The Islamist Impulse Haunting Pakistan

Ashok K. Behuria is Senior Fellow at Manohar Parrikar Institute for Defence Studies and Analyses, New Delhi. Click here for detailed profile.
  • Share
  • Tweet
  • Email
  • Whatsapp
  • Linkedin
  • Print
  • January 2011

    It is a truism to say that the elite in Pakistan has used Islam to perpetuate its hold on power ever since the state came into being in 1947. The judiciary in Pakistan has been the latest to emphasise its Islamist credentials to legitimise its rise as an important constituent of the influential ‘quartet’ that is ruling Pakistan today.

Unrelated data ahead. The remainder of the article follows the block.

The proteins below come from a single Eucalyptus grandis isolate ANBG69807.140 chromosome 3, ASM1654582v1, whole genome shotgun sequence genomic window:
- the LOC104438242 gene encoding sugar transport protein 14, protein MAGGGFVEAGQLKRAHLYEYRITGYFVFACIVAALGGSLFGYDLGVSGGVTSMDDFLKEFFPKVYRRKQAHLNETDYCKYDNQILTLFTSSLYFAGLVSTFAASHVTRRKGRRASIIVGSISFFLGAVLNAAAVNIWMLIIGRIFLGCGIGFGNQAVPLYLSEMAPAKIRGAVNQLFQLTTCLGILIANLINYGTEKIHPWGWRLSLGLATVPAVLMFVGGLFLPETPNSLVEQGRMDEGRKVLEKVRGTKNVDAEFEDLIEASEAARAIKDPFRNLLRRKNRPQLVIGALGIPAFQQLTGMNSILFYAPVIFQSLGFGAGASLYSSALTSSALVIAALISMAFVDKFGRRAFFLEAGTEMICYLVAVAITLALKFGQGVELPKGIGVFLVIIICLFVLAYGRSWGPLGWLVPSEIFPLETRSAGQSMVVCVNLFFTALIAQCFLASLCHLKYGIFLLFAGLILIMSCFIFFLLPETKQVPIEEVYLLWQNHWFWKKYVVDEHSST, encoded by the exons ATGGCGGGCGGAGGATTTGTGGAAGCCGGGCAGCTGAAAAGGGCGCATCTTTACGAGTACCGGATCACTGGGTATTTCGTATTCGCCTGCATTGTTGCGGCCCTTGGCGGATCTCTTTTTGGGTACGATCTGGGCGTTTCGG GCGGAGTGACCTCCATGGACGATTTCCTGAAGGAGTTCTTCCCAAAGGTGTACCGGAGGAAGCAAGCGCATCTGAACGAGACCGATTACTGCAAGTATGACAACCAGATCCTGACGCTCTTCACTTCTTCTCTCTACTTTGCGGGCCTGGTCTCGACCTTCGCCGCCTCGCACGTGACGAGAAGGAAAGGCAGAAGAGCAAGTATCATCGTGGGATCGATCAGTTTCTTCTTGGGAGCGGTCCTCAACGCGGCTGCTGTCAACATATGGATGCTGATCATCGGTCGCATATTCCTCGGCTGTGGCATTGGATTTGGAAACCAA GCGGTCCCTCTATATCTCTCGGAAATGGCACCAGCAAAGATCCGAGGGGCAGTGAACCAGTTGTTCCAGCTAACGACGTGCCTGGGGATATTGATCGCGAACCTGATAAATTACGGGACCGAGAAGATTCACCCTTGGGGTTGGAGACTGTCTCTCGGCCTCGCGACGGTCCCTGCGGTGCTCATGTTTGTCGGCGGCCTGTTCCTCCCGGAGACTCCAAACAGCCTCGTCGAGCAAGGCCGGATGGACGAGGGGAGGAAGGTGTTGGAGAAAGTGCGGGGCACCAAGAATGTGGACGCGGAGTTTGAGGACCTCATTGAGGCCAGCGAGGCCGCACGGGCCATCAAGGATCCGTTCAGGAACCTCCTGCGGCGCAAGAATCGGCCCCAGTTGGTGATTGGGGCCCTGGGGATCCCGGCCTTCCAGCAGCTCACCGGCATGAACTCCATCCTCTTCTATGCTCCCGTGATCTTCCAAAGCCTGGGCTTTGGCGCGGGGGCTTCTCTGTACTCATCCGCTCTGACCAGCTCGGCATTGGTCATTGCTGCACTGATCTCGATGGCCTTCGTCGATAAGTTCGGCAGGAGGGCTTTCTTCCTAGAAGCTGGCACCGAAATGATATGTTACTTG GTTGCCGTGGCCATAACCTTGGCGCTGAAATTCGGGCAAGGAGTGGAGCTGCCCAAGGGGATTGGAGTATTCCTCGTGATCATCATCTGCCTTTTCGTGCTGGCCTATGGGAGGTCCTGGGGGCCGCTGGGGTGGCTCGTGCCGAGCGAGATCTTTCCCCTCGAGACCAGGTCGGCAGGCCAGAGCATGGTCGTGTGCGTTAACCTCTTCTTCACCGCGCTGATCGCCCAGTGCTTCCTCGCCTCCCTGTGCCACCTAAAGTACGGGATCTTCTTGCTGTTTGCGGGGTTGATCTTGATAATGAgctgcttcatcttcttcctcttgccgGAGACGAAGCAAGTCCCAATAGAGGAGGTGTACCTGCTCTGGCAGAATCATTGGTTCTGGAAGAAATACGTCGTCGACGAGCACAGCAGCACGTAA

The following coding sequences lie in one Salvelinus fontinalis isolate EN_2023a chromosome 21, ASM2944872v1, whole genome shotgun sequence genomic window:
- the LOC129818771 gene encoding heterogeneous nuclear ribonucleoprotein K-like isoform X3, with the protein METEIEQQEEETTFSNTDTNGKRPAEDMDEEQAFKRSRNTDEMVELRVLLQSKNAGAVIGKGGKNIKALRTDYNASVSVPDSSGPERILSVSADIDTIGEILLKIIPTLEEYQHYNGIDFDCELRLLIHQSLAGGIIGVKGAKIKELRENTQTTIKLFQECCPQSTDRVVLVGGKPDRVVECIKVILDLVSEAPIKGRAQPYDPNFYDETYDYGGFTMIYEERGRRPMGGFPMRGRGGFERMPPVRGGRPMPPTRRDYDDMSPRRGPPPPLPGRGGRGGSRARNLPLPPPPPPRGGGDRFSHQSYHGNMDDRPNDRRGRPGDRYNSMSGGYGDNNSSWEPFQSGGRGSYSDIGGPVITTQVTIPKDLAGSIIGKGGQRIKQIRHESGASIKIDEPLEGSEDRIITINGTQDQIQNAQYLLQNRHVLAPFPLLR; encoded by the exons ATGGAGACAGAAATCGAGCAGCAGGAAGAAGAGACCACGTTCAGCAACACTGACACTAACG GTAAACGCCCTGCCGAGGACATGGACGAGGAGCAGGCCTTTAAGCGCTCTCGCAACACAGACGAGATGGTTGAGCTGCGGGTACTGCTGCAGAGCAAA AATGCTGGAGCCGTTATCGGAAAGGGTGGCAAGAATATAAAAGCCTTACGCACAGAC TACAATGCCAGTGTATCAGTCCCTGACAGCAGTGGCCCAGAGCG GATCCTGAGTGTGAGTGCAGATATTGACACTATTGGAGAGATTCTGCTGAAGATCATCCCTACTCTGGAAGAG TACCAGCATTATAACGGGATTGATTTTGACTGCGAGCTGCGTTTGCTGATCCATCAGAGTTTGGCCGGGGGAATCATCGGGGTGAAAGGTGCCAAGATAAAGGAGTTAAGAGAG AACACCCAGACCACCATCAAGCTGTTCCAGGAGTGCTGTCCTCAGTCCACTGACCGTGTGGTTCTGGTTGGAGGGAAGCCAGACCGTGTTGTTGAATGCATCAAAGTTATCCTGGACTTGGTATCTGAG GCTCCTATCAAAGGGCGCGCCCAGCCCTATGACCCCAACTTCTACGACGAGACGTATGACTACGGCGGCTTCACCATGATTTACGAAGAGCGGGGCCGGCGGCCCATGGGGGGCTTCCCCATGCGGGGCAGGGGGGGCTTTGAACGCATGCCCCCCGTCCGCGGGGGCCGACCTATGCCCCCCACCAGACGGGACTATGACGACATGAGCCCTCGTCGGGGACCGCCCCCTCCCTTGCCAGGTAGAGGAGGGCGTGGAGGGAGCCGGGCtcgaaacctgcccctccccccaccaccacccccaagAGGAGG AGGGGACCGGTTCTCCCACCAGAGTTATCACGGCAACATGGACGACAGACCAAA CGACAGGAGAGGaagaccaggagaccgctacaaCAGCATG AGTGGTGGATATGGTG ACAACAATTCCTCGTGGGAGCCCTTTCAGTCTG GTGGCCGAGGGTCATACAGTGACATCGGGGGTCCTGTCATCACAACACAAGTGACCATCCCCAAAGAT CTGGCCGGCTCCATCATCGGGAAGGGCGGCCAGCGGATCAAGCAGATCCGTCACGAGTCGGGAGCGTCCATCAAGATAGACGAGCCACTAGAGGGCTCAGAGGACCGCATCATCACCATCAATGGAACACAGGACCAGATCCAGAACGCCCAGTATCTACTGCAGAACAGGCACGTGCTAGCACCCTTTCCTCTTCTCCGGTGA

While it is debatable whether the current phenomenon of judicial activism will survive the tenure of the incumbent Chief Justice of the Pakistani Supreme Court, Iftikhar Muhammad Chaudhry, it is certain that the judiciary may have sealed the prospects of all debates in Pakistan on whether Pakistan should be a secular or an Islamic state. Initially conceived as a Muslim state, Pakistan has advanced incrementally since the days of Jinnah from a notional ‘Islamic republic’ to a state where Islam has occupied prime of place.